Appreciating the Value of Veteran Employees

When I was a young industrial engineer at the food production division of a multinational company, the accounting department asked me to find out why there was a large reported loss of refined coconut oil.

They’re the ones we always look for when we need something. 

I went to the production manager and he told me to ask Mang Ben.

In the Philippines, calling someone “Mang” is an address of respect usually to an elder.  Mang Ben in my case was a fifty-plus year old veteran who had worked at the multinational’s foods processing department for more than 25 years.  Mang Ben had more experience than everyone else and he would know why there is a reported loss in the coconut oil.  (It turned out to be due to an unsubmitted form that failed to get to accounting). 

Mang Ben could tell how many weeks supply an oil storage tank has just by looking at a gauge and he knew how to “cook” the fats and oils that the multinational produced every day. He could unload a barge of coconut oil all by himself and even called shipping operators to schedule when the barges should arrive such that they’d be timed with the incoming tides.  

I’ve met many workers like Mang Ben in the enterprises I later engaged with.

  • There’s the veteran machine operator who worked for a printing press company.  He knew how to quickly troubleshoot critical equipment and was the one the owners went to if they wanted to know if deadlines could be met; 
  • There’s the storeroom clerk who knew where every spare part of every equipment of the enterprise.  Even if there would be hundreds of items, he’d know where they were kept.  He also had a box of index cards which he used to track the inventory of the items, from when and how many arrived from which vendors to when and how many were given out and to whom; 
  • There was the 30-year-old young lady who was the right-hand assistant of an owner of a trading enterprise which delivered to independent convenience stores.  She knew every inch of the warehouse she was in charge of and knew every step in the trader’s logistics operations, from order to delivery.  She would push people to deliver rush orders and knew the ins and outs of the trading enterprise’s accounting system;
  • There’s the purchasing clerk who was familiar with every vendor of the multinational company she worked for.  From the ones who delivered the expensive chemicals down to the office supplies, she knew who offered the best deals.  She was the go-to person when any of the enterprise’s managers needed something to be bought fast.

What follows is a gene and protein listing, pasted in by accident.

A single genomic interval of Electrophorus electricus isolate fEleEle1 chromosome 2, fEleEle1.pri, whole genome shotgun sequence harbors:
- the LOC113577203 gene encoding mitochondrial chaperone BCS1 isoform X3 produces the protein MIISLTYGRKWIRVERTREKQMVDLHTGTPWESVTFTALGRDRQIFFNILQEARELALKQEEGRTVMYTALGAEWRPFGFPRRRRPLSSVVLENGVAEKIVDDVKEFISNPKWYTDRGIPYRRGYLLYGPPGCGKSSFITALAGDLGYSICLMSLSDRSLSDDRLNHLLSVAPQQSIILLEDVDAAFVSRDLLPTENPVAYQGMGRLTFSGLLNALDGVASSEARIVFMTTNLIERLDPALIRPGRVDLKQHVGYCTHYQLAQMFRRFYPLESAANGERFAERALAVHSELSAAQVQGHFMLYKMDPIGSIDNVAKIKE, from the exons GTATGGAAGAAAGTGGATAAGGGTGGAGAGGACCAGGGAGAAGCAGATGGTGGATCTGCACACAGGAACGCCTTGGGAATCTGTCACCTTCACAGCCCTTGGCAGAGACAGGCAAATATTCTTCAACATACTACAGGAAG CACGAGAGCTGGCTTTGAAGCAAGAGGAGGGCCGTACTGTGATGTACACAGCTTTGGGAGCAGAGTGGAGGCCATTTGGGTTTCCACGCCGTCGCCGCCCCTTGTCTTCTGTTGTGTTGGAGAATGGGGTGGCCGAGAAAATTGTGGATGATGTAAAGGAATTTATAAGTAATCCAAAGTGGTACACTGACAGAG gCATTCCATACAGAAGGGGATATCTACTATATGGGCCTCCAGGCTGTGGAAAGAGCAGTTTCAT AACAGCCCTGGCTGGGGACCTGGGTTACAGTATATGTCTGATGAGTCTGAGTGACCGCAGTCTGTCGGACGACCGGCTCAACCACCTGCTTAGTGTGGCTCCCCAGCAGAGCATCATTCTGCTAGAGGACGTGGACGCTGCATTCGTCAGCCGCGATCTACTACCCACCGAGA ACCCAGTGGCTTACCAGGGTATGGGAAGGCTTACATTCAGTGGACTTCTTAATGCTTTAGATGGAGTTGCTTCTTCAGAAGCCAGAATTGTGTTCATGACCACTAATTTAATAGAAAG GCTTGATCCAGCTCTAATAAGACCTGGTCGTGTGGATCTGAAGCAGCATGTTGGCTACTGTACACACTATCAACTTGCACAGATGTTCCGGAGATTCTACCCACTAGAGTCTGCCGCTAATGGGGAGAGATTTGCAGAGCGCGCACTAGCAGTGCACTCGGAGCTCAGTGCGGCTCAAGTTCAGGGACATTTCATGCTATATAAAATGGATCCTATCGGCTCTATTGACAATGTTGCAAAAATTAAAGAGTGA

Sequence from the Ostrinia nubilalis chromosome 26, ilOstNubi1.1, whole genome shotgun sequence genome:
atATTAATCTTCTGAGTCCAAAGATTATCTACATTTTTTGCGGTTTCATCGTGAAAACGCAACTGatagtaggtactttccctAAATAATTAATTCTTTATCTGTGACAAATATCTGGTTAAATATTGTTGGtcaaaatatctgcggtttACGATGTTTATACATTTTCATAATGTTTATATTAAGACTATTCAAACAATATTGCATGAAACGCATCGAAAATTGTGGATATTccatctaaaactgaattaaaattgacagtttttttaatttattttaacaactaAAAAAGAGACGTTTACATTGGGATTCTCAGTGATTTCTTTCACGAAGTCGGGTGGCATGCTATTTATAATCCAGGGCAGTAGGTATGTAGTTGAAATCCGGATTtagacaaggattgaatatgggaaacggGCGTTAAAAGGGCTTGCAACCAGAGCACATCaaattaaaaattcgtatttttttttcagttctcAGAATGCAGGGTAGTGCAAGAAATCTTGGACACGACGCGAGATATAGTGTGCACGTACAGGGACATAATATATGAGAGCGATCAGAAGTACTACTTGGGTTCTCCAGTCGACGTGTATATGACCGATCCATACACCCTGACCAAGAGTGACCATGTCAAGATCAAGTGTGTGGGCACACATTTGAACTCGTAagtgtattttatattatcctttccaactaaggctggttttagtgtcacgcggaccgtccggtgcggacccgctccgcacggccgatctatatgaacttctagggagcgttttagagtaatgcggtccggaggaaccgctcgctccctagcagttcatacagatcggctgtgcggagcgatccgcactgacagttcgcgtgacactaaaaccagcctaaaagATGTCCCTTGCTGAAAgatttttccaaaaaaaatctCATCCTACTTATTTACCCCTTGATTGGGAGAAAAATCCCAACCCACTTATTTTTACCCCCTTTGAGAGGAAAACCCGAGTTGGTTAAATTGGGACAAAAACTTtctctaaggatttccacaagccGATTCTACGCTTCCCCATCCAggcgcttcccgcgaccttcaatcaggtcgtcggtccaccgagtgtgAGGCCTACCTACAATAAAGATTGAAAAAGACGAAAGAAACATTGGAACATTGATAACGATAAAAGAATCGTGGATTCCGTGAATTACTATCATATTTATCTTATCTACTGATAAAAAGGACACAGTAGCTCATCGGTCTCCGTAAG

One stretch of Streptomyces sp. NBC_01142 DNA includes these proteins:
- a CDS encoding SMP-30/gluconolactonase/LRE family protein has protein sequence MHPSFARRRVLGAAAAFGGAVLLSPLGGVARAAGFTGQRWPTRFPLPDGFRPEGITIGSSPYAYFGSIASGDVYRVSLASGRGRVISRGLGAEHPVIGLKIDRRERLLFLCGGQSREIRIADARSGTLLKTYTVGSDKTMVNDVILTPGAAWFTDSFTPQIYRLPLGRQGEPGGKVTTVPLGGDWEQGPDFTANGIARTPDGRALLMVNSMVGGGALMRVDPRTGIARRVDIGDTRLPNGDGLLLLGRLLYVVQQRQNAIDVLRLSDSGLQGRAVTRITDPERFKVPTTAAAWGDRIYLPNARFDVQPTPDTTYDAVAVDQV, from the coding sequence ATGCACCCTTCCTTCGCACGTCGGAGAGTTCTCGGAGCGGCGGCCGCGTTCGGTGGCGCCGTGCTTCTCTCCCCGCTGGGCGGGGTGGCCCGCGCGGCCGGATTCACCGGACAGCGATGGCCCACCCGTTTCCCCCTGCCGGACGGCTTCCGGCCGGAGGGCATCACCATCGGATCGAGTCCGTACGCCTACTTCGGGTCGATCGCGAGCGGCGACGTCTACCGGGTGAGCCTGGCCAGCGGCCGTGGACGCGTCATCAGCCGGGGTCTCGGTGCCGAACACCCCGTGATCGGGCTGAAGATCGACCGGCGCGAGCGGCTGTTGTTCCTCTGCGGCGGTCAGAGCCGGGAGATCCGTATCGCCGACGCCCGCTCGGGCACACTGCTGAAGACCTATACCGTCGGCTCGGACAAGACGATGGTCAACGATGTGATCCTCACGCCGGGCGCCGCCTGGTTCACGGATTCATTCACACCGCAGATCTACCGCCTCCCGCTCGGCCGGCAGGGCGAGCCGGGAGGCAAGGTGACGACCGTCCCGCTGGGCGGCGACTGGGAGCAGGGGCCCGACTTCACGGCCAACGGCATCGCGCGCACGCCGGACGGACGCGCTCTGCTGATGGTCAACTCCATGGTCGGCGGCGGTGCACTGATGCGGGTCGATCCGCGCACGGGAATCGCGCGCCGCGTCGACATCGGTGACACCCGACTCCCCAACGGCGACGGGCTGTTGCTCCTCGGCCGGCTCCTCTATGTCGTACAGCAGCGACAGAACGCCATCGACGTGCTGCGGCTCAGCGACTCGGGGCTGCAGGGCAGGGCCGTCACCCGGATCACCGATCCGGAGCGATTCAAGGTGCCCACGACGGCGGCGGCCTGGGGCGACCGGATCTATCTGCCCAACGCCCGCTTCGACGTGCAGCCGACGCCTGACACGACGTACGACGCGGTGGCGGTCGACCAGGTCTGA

Some executives in the past have cited operations managers’ dependency on people like Mang Ben as a sign of weakness in the system.  Relying on one person for so much may entail risk especially if that employee suddenly becomes absent or leaves the enterprise. 

On the other hand, having a very able veteran brings about opportunities.  Veteran employees like Mang Ben bring a wealth of experience that manuals or consultants can’t equal.  A manual does not quite teach how much to turn a valve in real life to get to just the right cooking temperature as well as how Mang Ben would show it in person.    

Veterans also are likely to know what improvements would be most helpful for an enterprise.  Many veteran labourers at warehouses had given me insights on how storage racks should be laid out and what kind of material handling equipment would help. I was surprised, for example, when the labourers at a toy importer said they’d settle for well-built ladders to climb than expensive forklifts to retrieve bulky boxes from the tallest rack shelves. 

And when it comes to big changes such as building a new warehouse or installing new technology, it also helps to have veterans participate.  Veterans know the products and services of an enterprise very well, if not more so than the owners themselves.  Whenever there is an introduction of something new like a new improved machine or new storage facilities, the veterans would likely have valuable input on what to watch out for especially on quality, efficiency, and service. 

Veterans would know how high a truck dock should be or where in a factory the floor would be strongest to place a new machine.  An architect or civil engineer may offer all the standards but a veteran would know via experience what and where would contribute best for something new.